TVM: An End to End IR Stack for Deploying Deep Learning Workloads on Hardware Platforms
Tianqi Chen(project lead), Thierry Moreau(hardware stack), Ziheng Jiang†(graph compilation), Haichen Shen(gpu optimization)
Advisors: Luis Ceze, Carlos Guestrin, Arvind Krishnamurthy
Paul G. Allen School of Computer Science & Engineering, University of Washington
DMLC open-source community
†Amazon Web Service
Deep learning has become ubiquitous and indispensable. Part of this revolution has been fueled by scalable deep learning systems, such as TensorFlow, MXNet, Caffe and PyTorch. Most existing systems are optimized for a narrow range of server-class GPUs, and require significant effort be deployed on other platforms such as mobile phones, IoT devices and specialized accelerators (FPGAs, ASICs). As the number of deep learning frameworks and hardware backends increase, we propose a unified intermediate representation (IR) stack that will close the gap between the productivity-focused deep learning frameworks, and the performance- or efficiency-oriented hardware backends.
We are excited to announce the launch of TVM as solution to this problem. TVM is a novel framework that can:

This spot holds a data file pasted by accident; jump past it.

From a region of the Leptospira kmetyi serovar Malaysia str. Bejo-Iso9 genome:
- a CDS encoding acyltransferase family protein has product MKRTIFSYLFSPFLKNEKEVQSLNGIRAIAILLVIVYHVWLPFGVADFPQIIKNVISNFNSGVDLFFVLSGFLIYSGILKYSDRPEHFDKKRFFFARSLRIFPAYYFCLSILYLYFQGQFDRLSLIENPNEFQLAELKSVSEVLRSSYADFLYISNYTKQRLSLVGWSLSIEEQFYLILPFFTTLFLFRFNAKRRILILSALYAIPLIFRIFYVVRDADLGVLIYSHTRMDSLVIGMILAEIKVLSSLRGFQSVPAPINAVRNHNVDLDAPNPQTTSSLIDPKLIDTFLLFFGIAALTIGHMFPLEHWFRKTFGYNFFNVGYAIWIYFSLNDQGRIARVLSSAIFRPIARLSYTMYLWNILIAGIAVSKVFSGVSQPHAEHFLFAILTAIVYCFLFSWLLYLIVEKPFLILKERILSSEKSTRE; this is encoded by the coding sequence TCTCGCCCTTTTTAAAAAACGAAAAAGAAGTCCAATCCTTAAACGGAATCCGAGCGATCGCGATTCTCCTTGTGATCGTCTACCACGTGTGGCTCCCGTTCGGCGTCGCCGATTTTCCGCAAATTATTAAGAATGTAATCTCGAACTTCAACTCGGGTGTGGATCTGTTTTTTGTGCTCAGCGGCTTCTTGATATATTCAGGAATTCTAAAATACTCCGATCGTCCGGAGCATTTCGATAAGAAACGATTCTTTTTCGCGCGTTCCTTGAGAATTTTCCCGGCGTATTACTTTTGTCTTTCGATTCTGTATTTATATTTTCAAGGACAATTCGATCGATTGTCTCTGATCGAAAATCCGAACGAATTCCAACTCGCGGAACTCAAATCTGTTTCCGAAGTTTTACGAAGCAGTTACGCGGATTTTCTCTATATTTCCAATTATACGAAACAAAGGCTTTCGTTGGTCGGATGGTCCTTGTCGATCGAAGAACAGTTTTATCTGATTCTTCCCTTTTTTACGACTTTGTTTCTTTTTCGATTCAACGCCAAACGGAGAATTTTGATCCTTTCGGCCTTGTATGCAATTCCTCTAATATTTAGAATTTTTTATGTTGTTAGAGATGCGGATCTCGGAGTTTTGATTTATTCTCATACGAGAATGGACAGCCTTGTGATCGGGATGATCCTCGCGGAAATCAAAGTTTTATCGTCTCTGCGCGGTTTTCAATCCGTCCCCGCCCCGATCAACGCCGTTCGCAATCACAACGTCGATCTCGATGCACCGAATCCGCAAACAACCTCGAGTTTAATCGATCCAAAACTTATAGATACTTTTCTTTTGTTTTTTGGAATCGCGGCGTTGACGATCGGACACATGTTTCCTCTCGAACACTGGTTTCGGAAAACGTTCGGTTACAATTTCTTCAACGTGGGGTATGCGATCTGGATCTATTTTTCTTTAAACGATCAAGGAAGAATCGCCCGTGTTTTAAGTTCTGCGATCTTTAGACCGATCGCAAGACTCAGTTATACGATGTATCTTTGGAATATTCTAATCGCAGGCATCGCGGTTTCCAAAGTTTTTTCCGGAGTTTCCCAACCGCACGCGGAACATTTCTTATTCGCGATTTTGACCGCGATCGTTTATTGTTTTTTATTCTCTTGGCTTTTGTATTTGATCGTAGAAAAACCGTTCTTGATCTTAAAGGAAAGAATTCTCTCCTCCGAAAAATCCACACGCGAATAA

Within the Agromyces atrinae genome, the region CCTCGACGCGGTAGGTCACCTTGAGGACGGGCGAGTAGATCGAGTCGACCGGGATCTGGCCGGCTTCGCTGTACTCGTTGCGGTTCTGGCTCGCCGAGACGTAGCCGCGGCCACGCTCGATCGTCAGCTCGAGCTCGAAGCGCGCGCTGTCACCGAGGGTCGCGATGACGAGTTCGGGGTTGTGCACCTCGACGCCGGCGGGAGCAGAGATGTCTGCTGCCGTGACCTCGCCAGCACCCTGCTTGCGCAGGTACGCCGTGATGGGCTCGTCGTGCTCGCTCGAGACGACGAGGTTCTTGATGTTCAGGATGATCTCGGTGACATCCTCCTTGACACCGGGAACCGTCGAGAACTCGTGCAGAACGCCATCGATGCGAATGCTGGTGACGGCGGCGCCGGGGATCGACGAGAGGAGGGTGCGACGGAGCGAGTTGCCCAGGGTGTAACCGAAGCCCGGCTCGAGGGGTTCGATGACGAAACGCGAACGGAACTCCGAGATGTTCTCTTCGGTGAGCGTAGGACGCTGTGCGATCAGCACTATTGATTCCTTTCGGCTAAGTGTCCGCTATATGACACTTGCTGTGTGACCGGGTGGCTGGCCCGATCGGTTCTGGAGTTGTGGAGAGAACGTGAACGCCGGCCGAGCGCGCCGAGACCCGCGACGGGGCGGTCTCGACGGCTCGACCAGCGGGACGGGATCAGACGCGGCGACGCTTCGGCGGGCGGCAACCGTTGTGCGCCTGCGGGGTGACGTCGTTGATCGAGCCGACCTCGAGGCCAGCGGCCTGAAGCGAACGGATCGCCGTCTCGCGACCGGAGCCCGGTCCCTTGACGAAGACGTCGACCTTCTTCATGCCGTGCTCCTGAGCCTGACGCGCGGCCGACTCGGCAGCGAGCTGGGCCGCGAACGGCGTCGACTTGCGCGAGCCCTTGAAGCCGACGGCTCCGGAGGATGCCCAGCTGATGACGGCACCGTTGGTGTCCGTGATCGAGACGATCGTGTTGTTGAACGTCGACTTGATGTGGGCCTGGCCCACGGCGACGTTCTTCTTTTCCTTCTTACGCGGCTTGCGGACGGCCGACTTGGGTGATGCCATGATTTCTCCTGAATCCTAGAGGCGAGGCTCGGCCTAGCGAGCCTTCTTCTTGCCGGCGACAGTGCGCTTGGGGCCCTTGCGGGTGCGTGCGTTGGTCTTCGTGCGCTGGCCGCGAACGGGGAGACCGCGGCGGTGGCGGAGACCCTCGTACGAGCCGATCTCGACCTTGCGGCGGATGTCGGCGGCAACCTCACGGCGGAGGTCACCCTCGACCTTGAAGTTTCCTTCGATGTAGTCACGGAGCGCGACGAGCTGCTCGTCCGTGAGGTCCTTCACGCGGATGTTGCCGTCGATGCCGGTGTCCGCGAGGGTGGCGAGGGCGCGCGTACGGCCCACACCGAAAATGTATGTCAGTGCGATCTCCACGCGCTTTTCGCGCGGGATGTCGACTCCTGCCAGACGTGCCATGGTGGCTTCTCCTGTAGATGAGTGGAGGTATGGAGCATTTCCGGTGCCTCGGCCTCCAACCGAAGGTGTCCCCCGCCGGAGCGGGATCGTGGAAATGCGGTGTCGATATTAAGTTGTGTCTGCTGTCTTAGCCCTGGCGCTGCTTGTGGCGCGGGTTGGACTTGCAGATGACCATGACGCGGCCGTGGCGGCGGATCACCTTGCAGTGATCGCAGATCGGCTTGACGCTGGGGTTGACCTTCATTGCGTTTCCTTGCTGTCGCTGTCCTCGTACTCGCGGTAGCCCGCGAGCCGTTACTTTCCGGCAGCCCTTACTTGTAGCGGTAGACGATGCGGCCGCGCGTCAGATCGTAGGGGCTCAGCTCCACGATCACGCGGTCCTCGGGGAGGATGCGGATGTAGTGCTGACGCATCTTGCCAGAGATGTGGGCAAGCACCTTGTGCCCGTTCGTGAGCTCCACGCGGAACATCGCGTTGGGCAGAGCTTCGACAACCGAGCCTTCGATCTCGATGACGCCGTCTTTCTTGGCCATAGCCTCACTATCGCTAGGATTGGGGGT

- Represent and optimize the common deep learning computation workloads for CPUs, GPUs and other specialized hardware
- Automatically transform the computation graph to minimize memory utilization, optimize data layout and fuse computation patterns
With the help of TVM, we can easily run deep learning workloads on mobile phones, embedded devices and even the browser with little additional effort. TVM also provides a unified optimization framework for deep learning workloads on a multitude of hardware platforms, including specialized accelerators that rely on novel computational primitives.
We adopt a common philosophy from the compiler community and provide two intermediate representation layers to efficiently lower high-level deep learning algorithms down to a multitude of hardware back-ends.